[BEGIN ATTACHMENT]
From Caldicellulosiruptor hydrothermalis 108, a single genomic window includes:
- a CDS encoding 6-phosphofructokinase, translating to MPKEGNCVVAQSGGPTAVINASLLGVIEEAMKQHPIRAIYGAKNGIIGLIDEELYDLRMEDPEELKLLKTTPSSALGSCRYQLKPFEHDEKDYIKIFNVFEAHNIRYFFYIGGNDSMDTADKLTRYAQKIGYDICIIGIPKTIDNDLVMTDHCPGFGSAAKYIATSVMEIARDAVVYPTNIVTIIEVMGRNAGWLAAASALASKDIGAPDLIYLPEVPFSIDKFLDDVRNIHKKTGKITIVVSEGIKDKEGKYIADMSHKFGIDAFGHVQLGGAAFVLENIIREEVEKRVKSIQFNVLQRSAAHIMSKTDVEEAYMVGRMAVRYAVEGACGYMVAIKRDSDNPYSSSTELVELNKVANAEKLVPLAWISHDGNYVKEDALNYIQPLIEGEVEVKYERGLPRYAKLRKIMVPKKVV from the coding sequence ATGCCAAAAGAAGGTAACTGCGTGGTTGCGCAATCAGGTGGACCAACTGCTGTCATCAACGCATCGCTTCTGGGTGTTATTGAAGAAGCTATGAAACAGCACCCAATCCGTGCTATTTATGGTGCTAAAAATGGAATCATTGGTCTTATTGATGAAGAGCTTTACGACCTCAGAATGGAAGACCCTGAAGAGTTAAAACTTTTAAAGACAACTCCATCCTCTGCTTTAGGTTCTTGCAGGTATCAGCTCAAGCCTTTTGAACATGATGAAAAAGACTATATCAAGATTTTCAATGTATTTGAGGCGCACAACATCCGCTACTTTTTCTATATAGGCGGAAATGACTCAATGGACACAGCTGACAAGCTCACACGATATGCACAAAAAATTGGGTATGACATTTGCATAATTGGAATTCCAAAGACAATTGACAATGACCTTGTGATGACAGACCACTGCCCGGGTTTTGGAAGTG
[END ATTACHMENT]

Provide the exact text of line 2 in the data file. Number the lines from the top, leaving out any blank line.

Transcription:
- a CDS encoding 6-phosphofructokinase, translating to MPKEGNCVVAQSGGPTAVINASLLGVIEEAMKQHPIRAIYGAKNGIIGLIDEELYDLRMEDPEELKLLKTTPSSALGSCRYQLKPFEHDEKDYIKIFNVFEAHNIRYFFYIGGNDSMDTADKLTRYAQKIGYDICIIGIPKTIDNDLVMTDHCPGFGSAAKYIATSVMEIARDAVVYPTNIVTIIEVMGRNAGWLAAASALASKDIGAPDLIYLPEVPFSIDKFLDDVRNIHKKTGKITIVVSEGIKDKEGKYIADMSHKFGIDAFGHVQLGGAAFVLENIIREEVEKRVKSIQFNVLQRSAAHIMSKTDVEEAYMVGRMAVRYAVEGACGYMVAIKRDSDNPYSSSTELVELNKVANAEKLVPLAWISHDGNYVKEDALNYIQPLIEGEVEVKYERGLPRYAKLRKIMVPKKVV from the coding sequence ATGCCAAAAGAAGGTAACTGCGTGGTTGCGCAATCAGGTGGACCAACTGCTGTCATCAACGCATCGCTTCTGGGTGTTATTGAAGAAGCTATGAAACAGCACCCAATCCGTGCTATTTATGGTGCTAAAAATGGAATCATTGGTCTTATTGATGAAGAGCTTTACGACCTCAGAATGGAAGACCCTGAAGAGTTAAAACTTTTAAAGACAACTCCATCCTCTGCTTTAGGTTCTTGCAGGTATCAGCTCAAGCCTTTTGAACATGATGAAAAAGACTATATCAAGATTTTCAATGTATTTGAGGCGCACAACATCCGCTACTTTTTCTATATAGGCGGAAATGACTCAATGGACACAGCTGACAAGCTCACACGATATGCACAAAAAATTGGGTATGACATTTGCATAATTGGAATTCCAAAGACAATTGACAATGACCTTGTGATGACAGACCACTGCCCGGGTTTTGGAAGTG